3. This report summarizes select recent analyses of the retail rate impacts of renewable electricity, introduce core limitations of available literature, as rate impacts remain only partly assessed, and highlight a wide range of estimated historical and possible future rate impacts.
  4. Cited by 10
  5. This document discusses the renewables standard report for 2016.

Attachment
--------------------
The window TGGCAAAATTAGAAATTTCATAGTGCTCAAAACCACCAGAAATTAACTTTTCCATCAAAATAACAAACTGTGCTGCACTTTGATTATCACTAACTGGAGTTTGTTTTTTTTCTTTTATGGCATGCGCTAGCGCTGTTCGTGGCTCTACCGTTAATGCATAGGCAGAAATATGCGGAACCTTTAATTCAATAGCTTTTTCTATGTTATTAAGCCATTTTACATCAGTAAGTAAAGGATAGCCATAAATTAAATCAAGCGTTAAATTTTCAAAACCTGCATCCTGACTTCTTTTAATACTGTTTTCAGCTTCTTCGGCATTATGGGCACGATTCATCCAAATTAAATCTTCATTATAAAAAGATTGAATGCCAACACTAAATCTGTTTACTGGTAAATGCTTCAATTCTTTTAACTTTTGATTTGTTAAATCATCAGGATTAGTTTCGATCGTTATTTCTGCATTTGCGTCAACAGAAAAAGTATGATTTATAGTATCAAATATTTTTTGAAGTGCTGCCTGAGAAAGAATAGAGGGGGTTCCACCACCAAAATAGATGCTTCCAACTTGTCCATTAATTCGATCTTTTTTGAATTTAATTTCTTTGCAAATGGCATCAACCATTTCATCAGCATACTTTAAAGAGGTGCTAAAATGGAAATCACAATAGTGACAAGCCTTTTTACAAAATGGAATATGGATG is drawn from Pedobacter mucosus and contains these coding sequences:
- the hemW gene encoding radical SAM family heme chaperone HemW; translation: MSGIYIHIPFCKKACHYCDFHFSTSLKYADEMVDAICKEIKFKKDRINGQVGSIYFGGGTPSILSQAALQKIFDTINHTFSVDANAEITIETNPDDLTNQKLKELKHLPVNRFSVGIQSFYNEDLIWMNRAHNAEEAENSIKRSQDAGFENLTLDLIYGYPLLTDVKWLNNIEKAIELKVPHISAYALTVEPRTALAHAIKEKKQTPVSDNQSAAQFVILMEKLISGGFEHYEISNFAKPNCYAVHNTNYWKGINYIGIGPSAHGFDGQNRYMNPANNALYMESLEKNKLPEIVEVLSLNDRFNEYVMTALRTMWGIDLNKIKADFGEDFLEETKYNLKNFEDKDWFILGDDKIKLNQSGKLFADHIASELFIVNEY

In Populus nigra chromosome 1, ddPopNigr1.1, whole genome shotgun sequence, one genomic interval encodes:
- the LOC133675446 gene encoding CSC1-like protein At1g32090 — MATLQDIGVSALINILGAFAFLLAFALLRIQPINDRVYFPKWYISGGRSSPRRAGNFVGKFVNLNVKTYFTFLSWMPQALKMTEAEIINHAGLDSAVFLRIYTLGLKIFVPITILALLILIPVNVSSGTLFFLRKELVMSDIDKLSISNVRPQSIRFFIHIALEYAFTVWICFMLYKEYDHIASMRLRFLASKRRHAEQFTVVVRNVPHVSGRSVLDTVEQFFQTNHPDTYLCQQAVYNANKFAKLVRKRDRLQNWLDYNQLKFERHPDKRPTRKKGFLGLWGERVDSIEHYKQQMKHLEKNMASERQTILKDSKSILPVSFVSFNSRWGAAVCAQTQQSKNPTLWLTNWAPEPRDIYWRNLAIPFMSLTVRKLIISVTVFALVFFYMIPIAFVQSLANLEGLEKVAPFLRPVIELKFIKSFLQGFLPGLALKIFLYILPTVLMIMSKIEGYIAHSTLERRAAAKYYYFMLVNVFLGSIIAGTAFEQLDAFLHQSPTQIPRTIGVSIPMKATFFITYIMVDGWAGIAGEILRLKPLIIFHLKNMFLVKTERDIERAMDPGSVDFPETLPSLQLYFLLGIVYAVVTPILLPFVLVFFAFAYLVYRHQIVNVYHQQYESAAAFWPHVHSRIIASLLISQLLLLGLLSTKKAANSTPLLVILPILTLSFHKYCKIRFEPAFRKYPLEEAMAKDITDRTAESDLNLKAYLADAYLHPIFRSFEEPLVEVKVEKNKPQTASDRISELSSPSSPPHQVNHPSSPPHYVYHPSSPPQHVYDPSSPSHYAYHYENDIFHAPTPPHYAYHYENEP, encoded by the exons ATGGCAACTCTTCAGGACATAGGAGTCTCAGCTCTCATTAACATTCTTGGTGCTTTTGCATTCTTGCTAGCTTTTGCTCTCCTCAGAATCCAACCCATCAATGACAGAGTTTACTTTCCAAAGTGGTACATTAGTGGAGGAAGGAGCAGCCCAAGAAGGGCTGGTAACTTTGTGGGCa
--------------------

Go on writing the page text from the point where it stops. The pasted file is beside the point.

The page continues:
6. Berkeley Lab’s Tracking the Sun report series is dedicated to summarizing trends in the installed price of grid-connected, residential and non-residential systems solar photovoltaic (PV) systems in the United States. The present report, the tenth edition in the series, focuses on systems installed through year-end 2016, with preliminary data for the first half of 2017. The report provides an overview of both long-term and more-recent trends, highlighting key drivers for installed price declines over different time horizons. The report also extensively characterizes the widespread variability in system pricing, comparing installed prices across states, market segments, installers, and various system andmore » technology characteristics. The trends described in this report derive from project-level data collected by state agencies and utilities that administer PV incentive programs, solar renewable energy credit (SREC) registration systems, or interconnection processes. In total, data for this report were compiled and cleaned for more than 1.1 million individual PV systems, though the analysis in the report is based on a subset of that sample, consisting of roughly 630,000 systems with available installed price data. The full underlying dataset of project-level data (excluding any confidential information) is available in a public data file, for use by other researchers and analysts.« less